After a bit of time off and a change of frontman having recently recruited Dilan Alves into the fold, British progressive death metal group Nexilva has returned with the first of a two-part EP series, and this first instalment is called ‘Aseity: I’.
Despite being two years since now ex-vocalist Gary King‘s departure (who is now fronting From Sorrow To Serenity) and almost radio silence from the rest of the band, Nexilva have slowly started to generate some momentum culminating in a fantastic performance at this year’s UK Tech-Fest.
The band have always managed to display a ferociously terrifying sound with tamed aggression that’s complimented superbly by layers of atmospheric etherealness, and this is exactly what ‘Aseity: I’ delivers.
‘Redeemed’ showcases a heavy symphonic background which flows effortlessly through the track, yet it’s periodically cut open by Alves‘ throat-ripping vocals. The orchestral aura of the song shows a more peaceful side of the band, but the staccato guitar riffs that pepper throughout brings us crashing back to earth. There’s a real technical heightening to Nexilva (coupled with some insane grooves) that they’ve clearly worked on during their time off.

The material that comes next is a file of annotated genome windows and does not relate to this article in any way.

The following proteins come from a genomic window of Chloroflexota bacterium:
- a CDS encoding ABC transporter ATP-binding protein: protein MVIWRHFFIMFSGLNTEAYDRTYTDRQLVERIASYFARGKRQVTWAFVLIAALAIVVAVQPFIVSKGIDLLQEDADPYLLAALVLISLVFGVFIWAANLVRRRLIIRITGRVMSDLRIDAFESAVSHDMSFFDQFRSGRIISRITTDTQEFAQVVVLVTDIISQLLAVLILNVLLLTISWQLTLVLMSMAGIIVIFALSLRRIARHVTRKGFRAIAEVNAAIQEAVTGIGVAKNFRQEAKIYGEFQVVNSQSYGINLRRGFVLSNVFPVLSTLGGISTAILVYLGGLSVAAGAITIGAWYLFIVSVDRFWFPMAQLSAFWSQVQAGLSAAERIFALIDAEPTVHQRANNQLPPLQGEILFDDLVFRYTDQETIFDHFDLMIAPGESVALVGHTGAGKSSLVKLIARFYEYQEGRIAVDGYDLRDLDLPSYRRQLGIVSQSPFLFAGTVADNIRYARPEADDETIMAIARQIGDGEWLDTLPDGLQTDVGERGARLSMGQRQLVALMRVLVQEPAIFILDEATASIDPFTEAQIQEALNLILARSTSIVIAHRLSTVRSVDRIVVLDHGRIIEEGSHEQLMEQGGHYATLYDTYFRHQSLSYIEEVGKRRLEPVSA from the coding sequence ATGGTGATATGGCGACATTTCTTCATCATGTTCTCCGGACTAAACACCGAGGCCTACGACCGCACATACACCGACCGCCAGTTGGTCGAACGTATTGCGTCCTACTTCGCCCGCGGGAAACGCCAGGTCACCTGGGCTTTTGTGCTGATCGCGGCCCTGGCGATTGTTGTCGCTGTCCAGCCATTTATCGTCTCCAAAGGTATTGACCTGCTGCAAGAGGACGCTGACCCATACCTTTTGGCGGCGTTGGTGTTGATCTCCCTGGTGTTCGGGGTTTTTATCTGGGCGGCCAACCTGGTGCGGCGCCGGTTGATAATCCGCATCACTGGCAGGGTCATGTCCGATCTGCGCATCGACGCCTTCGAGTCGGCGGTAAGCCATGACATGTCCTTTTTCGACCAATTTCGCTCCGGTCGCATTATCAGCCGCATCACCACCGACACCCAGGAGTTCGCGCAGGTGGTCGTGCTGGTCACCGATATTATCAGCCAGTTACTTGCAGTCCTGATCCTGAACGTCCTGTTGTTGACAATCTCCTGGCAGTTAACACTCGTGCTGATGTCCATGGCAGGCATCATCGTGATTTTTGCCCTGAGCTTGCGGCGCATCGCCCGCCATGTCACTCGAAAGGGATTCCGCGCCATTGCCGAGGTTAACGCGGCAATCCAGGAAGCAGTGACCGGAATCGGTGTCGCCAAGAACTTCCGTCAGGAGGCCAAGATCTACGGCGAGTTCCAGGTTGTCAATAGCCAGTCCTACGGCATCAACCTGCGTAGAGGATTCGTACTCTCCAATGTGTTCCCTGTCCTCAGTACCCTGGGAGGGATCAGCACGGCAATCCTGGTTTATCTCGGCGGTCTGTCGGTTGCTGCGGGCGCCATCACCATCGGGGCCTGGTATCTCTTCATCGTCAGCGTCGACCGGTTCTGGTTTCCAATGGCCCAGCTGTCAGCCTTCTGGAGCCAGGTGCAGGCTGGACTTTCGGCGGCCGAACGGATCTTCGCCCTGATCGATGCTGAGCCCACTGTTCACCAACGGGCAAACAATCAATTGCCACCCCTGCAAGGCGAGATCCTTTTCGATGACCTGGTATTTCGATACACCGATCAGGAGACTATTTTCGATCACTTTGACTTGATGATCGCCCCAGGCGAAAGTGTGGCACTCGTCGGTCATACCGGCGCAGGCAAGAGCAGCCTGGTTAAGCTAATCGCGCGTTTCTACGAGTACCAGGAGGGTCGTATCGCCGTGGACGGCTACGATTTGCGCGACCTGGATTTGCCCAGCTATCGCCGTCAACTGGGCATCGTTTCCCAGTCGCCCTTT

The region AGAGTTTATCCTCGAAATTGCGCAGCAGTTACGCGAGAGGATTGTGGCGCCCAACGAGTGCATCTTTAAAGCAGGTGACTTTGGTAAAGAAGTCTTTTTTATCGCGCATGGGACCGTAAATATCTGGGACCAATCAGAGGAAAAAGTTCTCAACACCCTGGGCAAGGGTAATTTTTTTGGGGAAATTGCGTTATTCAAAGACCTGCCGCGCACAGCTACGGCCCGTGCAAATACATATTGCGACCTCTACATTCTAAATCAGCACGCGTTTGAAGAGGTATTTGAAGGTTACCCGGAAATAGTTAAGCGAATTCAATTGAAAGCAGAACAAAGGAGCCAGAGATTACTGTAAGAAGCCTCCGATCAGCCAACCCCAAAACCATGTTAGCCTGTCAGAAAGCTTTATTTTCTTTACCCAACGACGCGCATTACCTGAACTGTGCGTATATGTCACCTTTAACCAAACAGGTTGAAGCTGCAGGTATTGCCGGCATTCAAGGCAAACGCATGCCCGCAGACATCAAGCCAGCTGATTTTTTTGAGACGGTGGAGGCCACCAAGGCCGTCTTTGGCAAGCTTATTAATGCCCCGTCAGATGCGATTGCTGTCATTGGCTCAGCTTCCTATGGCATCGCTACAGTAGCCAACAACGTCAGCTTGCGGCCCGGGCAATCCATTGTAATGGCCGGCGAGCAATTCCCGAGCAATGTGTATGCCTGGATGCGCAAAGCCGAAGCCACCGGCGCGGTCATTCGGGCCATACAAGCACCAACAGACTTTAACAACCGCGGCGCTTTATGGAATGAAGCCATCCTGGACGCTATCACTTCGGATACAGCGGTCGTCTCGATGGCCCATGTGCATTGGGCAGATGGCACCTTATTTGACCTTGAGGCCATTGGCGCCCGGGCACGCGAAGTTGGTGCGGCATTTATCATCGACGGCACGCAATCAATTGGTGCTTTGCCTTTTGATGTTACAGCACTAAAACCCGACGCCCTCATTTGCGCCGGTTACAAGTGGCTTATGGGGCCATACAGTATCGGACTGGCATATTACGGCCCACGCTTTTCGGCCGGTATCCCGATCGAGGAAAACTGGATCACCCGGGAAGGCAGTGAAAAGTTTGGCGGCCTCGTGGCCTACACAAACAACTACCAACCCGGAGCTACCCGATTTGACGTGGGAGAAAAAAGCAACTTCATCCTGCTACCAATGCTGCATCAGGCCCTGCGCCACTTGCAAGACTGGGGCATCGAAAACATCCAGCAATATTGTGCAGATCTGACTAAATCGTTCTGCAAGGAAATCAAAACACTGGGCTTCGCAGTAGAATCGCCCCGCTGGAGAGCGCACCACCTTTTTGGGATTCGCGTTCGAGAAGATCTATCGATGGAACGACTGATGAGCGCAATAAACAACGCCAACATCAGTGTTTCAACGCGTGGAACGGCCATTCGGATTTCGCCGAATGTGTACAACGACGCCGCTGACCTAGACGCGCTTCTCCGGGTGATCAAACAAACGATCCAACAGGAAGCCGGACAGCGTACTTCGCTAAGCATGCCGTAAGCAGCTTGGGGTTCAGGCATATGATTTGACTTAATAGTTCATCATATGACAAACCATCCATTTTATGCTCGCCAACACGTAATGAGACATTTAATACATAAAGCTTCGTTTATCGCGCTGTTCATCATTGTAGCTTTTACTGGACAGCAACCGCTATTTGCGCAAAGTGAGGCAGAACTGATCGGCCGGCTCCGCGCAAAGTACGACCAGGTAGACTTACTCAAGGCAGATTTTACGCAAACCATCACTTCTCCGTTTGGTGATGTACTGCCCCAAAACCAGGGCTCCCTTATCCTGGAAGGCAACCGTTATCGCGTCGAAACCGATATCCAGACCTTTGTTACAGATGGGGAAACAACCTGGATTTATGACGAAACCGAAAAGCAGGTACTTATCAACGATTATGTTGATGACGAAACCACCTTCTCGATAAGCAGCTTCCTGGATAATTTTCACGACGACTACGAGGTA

First single ‘Decades’ includes interesting changes of pace, often flitting between completely relentless guitar riffing to a slightly slower affair with keyboards sprinkled at the forefront.
That melodic nature continues through ‘Overview’, where some of the band’s most melodic vocals to date appear for the first time. With the impact of the keyboards bringing an almost ethereal atmosphere, Nexilva are clearly pushing the boundaries of their sound.
The power and precision of the three guitarists (Connor Jobes, Simon Atkinson, and Chris Keepin) is noticeable in spades throughout this EP. In particular, ‘The Twilight Prison’ displays some incredibly intricate guitar picking at various stages through the song, with each guitarist lending their skills admirably.
With such a sea change that a new vocalist inevitably brings in a band, Alves has shown himself to be more than up for the challenge. Some of the vocal arrangements through this EP can be a little one-dimensional, but the melodic nature infused into some of the tracks does bring a touch of diversity which sets them apart from contemporaries like Oceano and Whitechapel.
After nearly two years of no activity, ‘Aseity: I’ is a solid release with bags of potential for the live circuit.